Carpenter's low-budget feature -- which came out two years before "Halloween" established his reputation as a top writer-director of Hollywood horror-thrillers -- was itself something of a remake. The story of a siege on a police station, requiring police and criminals to team up against an armed assault, it was loosely based on Howard Hawks' classic 1959 Western "Rio Bravo."
Hawks himself revisited the storyline in 1966 with "El Dorado," which -- like "Rio Bravo" -- starred Hollywood icon John Wayne as a lawman who has to overcome personal troubles of his own to save the day.
James DeMonaco, who wrote the screenplay for the new version of "Assault on Precinct 13," is a big fan not only of Hawks' versions of the story, but also of Carpenter's.
"It was the first video I ever rented," he said in an interview with United Press International. "I was 12."
He said his father introduced him later to "Rio Bravo."
"When I learned that Carpenter's 'Assault' had lineage to 'Rio Bravo,'" he said, "I had an affinity for that."
In the new movie, directed by French filmmaker Jean-Francois Richet, the central figure is played by Ethan Hawke. DeMonaco said the character -- a former undercover cop with psychological problems stemming from a past drug bust gone bad -- is actually a blend of Wayne's character and the alcoholic, rundown gunslinger played in "Rio Bravo" by Dean Martin.
"He's the great shooter who lost his way," said DeMonaco. "That's what Ethan responded to. In one of the biggest 'hero moments' -- where he starts talking about barricading the precinct -- he pops a pill. He's still got his crutch."
DeMonaco said the participation of Hawke -- an Oscar nominee for Best Supporting Actor in 2001 for "Training Day" -- was key to getting "Assault on Precinct 13" made.
"Once Ethan came on everybody was jumping in around him," he said.
The cast also includes Laurence Fishburne, a Best Actor nominee in 1993 for "What's Love Got to Do with It," and Drea de Matteo, who became a star playing Adriana La Cerva on the HBO drama series "The Sopranos." Gabriel Byrne plays a corrupt cop who leads the assault on the precinct headquarters to take out a suspect -- Fishburne -- who has threatened to expose their criminal partnership.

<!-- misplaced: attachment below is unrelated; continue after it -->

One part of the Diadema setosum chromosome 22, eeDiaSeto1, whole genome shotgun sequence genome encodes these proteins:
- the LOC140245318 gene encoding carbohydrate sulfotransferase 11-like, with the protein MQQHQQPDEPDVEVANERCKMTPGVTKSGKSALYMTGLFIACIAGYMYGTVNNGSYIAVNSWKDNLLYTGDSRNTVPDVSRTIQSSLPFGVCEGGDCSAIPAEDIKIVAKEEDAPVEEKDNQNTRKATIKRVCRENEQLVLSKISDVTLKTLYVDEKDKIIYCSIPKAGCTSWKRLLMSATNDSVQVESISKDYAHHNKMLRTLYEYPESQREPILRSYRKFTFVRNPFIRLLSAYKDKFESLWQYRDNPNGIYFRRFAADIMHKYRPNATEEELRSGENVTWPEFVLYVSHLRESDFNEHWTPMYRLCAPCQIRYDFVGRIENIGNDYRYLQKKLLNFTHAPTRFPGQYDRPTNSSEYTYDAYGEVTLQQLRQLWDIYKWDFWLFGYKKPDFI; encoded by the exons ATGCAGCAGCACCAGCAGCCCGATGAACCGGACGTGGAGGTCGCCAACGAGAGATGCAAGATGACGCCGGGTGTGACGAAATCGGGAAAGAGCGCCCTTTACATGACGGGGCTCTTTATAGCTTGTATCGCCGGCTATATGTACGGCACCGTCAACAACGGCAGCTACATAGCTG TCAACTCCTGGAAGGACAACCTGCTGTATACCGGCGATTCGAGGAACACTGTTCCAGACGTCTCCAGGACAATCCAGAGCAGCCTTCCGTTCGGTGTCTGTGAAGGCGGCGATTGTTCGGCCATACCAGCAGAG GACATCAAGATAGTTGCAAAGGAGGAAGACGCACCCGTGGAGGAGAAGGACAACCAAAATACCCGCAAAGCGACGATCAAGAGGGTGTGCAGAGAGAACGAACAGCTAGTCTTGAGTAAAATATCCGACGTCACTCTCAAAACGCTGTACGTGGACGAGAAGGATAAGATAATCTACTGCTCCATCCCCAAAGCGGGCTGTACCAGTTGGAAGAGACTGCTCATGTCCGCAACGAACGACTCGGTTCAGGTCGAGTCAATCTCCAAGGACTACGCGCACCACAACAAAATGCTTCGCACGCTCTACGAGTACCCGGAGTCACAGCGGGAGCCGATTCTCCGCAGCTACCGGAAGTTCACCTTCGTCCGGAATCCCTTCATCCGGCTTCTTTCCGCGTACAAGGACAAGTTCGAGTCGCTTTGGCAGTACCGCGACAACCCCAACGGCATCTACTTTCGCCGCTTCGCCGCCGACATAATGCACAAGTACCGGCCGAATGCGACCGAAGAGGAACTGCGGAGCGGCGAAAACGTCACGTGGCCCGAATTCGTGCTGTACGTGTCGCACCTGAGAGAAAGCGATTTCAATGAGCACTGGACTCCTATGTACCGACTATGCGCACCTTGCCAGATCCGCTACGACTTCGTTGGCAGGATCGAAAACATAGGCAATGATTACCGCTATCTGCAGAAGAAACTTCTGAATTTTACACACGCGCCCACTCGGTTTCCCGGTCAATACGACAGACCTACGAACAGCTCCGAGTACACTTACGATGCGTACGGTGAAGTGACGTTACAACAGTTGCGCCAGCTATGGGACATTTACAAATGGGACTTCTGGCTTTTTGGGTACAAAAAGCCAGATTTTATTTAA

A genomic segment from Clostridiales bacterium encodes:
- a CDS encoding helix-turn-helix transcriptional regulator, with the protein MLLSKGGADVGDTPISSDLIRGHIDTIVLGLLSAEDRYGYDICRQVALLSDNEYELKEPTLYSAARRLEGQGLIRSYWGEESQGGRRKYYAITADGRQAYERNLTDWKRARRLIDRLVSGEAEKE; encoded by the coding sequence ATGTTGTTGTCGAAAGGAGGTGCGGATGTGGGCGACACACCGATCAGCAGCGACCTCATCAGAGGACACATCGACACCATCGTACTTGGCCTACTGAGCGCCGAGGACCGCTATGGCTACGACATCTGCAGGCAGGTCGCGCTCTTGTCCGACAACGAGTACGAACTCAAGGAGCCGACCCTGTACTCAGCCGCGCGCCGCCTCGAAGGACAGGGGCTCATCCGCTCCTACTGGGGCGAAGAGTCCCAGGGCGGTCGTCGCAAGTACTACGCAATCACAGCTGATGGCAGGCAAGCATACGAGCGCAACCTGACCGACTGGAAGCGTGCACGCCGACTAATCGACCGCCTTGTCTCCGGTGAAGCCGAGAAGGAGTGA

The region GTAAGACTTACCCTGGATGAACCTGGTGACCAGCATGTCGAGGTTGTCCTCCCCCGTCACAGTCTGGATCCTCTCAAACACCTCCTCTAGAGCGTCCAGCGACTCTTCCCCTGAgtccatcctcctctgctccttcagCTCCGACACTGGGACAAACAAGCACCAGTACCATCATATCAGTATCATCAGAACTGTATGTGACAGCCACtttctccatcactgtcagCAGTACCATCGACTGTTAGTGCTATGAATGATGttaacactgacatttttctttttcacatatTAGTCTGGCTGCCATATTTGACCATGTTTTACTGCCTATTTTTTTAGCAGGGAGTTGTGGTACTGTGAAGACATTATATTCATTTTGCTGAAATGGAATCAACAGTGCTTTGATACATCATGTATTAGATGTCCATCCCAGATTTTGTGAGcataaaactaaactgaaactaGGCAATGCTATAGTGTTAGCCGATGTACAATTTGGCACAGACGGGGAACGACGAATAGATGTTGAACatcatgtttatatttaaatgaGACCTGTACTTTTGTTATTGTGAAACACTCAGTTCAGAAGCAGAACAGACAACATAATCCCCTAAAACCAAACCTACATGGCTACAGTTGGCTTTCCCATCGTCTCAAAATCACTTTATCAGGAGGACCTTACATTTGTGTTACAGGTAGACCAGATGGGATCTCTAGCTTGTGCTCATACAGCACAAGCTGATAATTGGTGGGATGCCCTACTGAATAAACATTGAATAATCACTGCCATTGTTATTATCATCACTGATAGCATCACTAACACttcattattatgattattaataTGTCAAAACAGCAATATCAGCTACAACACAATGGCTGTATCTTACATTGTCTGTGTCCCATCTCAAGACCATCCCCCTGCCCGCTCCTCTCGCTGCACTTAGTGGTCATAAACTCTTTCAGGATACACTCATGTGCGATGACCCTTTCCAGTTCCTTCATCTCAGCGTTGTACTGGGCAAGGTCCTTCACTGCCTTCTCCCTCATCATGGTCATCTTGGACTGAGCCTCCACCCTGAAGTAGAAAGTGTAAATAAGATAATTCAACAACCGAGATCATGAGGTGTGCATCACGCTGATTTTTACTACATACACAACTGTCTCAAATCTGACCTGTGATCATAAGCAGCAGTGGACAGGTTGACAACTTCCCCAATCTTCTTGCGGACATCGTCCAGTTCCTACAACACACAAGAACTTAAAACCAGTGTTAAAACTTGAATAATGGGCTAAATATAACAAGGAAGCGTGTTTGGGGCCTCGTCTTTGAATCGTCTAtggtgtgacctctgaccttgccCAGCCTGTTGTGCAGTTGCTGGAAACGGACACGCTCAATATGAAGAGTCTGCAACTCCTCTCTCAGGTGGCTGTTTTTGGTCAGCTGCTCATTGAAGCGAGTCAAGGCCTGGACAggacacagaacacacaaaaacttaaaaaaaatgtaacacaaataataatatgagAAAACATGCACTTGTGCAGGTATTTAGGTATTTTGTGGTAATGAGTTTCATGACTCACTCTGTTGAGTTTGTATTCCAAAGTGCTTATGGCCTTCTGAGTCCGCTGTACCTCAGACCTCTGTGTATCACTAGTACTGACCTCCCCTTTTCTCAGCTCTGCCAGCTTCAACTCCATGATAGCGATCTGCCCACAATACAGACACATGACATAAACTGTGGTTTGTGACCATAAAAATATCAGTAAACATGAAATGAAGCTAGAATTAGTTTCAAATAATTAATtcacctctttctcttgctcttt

Although he is a fan of Carpenter's "Assault on Precinct 13," DeMonaco -- who wrote the 1998 Kevin Spacey-Samuel L. Jackson thriller "The Negotiator" -- said he wanted his version to be more story-oriented, with more emphasis on character development.
"(Carpenter's movie) is kind of plotless," he said. "It's a visceral experience. Good guys team up with prisoners. That's really the only thing we take from the original."
One thing DeMonaco and Richet were not about to avoid was the conventional nature of the story. On the other hand, the central character's drug and alcohol consumption -- and the general atmosphere of corruption surrounding the police culture depicted in the movie -- tend to make the picture "subversive," in DeMonaco's estimation.
The depiction of violence easily outdoes what Carpenter delivered in 1976. DeMonaco said that was due to a combination of a larger budget and more up-to-date filmmaking technology.
"By Hollywood standards we didn't have nearly as much as the big action movies," he said, "but we had much more than John."
"Assault on Precinct 13" continues a tradition begun in the late 1960s by such filmmakers as Sam Peckinpah, whose "The Wild Bunch" helped break barriers against graphic depiction of violence. It also calls to mind Peckinpah's 1971 collaboration with Dustin Hoffman, "Straw Dogs," in which a mild-mannered man takes about all he can take from a gang of tormenters before turning violent himself.
One critic at the time complained that Peckinpah had set up the bad guys as "straw men," taking an easy route to giving the audience a cheap cathartic thrill -- the specter of Hoffman blowing away evildoers who had it coming.
DeMonaco said that was not his intention with "Assault on Precinct 13." For example, he said he tried to draw the leader of the corrupt cop ring as conflicted over the need to attack fellow officers in the interest of protecting himself from prosecution.
"I didn't want to just set up these guys who, one by one, we just want to see them die," said DeMonaco.
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